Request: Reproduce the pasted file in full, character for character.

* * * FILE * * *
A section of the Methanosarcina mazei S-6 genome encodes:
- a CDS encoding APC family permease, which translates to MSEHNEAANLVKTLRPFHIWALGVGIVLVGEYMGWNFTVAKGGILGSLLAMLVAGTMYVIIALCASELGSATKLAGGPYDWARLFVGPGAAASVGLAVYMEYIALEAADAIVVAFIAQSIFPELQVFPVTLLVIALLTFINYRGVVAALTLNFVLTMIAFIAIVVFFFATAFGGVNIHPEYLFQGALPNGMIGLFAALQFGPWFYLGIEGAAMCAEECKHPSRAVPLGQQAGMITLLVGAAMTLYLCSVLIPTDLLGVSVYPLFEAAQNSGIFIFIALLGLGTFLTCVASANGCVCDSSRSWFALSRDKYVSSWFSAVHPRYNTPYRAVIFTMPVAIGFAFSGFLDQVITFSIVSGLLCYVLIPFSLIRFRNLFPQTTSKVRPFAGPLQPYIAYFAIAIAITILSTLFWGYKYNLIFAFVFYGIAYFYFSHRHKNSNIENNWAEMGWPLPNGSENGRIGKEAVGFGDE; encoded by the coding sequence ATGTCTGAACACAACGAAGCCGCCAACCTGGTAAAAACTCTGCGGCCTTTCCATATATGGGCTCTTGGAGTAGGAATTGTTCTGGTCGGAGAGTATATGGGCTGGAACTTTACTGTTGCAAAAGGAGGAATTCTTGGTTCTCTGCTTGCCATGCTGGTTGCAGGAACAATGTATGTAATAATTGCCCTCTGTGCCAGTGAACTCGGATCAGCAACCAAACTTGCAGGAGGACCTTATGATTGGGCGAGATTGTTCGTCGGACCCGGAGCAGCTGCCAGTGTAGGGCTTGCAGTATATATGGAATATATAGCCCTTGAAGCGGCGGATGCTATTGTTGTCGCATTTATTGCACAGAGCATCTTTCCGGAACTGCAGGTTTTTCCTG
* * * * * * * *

A section of the Methanosarcina mazei S-6 genome encodes:
- a CDS encoding APC family permease, which translates to MSEHNEAANLVKTLRPFHIWALGVGIVLVGEYMGWNFTVAKGGILGSLLAMLVAGTMYVIIALCASELGSATKLAGGPYDWARLFVGPGAAASVGLAVYMEYIALEAADAIVVAFIAQSIFPELQVFPVTLLVIALLTFINYRGVVAALTLNFVLTMIAFIAIVVFFFATAFGGVNIHPEYLFQGALPNGMIGLFAALQFGPWFYLGIEGAAMCAEECKHPSRAVPLGQQAGMITLLVGAAMTLYLCSVLIPTDLLGVSVYPLFEAAQNSGIFIFIALLGLGTFLTCVASANGCVCDSSRSWFALSRDKYVSSWFSAVHPRYNTPYRAVIFTMPVAIGFAFSGFLDQVITFSIVSGLLCYVLIPFSLIRFRNLFPQTTSKVRPFAGPLQPYIAYFAIAIAITILSTLFWGYKYNLIFAFVFYGIAYFYFSHRHKNSNIENNWAEMGWPLPNGSENGRIGKEAVGFGDE; encoded by the coding sequence ATGTCTGAACACAACGAAGCCGCCAACCTGGTAAAAACTCTGCGGCCTTTCCATATATGGGCTCTTGGAGTAGGAATTGTTCTGGTCGGAGAGTATATGGGCTGGAACTTTACTGTTGCAAAAGGAGGAATTCTTGGTTCTCTGCTTGCCATGCTGGTTGCAGGAACAATGTATGTAATAATTGCCCTCTGTGCCAGTGAACTCGGATCAGCAACCAAACTTGCAGGAGGACCTTATGATTGGGCGAGATTGTTCGTCGGACCCGGAGCAGCTGCCAGTGTAGGGCTTGCAGTATATATGGAATATATAGCCCTTGAAGCGGCGGATGCTATTGTTGTCGCATTTATTGCACAGAGCATCTTTCCGGAACTGCAGGTTTTTCCTG